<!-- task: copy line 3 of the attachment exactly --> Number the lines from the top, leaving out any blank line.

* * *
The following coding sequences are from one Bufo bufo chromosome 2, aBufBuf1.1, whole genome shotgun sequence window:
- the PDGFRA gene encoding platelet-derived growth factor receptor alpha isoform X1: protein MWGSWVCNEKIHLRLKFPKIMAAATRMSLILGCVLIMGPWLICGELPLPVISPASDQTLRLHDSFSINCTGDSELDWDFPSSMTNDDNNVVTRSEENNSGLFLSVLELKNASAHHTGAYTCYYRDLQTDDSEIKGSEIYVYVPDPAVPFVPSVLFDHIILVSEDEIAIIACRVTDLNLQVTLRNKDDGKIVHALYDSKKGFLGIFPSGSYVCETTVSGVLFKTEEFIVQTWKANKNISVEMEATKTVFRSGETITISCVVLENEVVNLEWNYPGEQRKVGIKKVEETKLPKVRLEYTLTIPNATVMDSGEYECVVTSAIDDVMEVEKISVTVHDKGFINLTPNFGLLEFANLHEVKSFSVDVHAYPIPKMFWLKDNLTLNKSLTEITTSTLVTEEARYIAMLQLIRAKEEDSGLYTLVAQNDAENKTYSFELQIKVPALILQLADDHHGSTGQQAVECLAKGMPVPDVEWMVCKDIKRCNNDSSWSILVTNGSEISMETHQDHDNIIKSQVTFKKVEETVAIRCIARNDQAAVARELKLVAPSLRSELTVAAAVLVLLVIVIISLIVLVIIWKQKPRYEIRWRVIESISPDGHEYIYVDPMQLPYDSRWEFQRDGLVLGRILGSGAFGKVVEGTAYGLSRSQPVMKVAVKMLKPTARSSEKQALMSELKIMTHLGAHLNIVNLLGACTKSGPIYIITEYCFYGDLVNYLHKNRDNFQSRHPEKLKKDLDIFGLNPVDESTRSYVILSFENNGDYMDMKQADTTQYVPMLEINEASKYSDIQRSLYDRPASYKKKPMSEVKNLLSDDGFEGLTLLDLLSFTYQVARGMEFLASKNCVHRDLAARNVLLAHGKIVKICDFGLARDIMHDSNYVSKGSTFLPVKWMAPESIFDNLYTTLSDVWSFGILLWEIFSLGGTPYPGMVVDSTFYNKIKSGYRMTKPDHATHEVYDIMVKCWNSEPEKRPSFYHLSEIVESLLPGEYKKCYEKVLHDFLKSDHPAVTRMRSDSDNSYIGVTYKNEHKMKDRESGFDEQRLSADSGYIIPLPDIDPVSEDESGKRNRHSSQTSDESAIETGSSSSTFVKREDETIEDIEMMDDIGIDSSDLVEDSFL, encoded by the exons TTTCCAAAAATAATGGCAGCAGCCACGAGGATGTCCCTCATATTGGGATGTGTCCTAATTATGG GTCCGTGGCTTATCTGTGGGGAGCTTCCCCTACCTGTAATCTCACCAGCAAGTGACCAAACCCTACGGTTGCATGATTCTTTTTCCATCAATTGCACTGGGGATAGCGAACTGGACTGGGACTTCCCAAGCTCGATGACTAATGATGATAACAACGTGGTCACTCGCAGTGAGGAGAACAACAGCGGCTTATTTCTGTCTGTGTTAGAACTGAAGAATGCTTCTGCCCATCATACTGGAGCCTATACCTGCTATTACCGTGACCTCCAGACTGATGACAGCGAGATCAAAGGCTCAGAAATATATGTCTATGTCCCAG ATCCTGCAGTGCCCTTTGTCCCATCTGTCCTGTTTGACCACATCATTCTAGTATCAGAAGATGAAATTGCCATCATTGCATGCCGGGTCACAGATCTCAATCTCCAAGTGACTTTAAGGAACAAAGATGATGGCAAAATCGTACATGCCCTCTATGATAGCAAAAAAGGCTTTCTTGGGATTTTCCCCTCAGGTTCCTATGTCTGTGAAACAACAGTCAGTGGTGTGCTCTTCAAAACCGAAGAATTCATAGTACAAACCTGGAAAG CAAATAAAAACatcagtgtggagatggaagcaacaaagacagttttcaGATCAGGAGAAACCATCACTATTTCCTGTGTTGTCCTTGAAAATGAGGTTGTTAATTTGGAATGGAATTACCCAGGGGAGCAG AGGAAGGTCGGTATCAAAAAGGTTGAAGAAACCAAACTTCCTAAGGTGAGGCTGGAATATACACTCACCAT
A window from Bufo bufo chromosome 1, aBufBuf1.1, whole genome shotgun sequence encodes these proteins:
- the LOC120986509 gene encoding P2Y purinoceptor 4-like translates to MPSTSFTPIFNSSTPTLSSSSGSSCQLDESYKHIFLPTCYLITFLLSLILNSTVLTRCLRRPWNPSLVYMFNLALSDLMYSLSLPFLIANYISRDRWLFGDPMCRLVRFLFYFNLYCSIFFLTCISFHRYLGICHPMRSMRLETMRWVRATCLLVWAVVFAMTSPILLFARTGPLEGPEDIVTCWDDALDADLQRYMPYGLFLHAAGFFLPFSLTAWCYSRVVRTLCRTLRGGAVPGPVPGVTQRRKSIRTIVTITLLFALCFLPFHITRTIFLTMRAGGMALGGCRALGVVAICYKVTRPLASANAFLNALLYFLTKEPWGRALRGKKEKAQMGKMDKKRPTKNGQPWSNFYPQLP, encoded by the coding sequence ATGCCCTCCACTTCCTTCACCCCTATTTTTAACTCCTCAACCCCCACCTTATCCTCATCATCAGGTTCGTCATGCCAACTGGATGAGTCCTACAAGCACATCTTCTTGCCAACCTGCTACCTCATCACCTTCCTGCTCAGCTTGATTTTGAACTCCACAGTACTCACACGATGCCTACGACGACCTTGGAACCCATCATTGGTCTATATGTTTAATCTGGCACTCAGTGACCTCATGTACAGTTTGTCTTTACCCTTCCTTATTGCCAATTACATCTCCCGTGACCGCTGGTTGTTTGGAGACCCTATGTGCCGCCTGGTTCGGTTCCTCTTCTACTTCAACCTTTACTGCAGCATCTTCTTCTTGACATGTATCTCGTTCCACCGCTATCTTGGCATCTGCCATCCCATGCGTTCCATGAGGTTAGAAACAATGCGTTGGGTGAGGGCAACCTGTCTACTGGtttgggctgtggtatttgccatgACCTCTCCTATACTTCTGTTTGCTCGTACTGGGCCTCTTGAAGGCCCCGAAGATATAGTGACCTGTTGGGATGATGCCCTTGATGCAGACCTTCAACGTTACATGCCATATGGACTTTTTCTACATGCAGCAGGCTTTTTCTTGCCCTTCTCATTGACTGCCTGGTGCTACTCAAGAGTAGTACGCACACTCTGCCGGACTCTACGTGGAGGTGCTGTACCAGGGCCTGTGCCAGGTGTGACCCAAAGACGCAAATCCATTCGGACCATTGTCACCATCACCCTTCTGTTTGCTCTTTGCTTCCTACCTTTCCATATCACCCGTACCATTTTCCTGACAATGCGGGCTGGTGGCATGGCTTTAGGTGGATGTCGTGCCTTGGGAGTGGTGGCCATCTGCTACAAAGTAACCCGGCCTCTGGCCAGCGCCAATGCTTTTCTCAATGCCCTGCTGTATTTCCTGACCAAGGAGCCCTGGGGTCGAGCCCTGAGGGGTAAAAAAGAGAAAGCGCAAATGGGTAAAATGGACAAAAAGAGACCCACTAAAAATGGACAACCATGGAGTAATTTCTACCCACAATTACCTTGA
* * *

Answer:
A window from Bufo bufo chromosome 1, aBufBuf1.1, whole genome shotgun sequence encodes these proteins: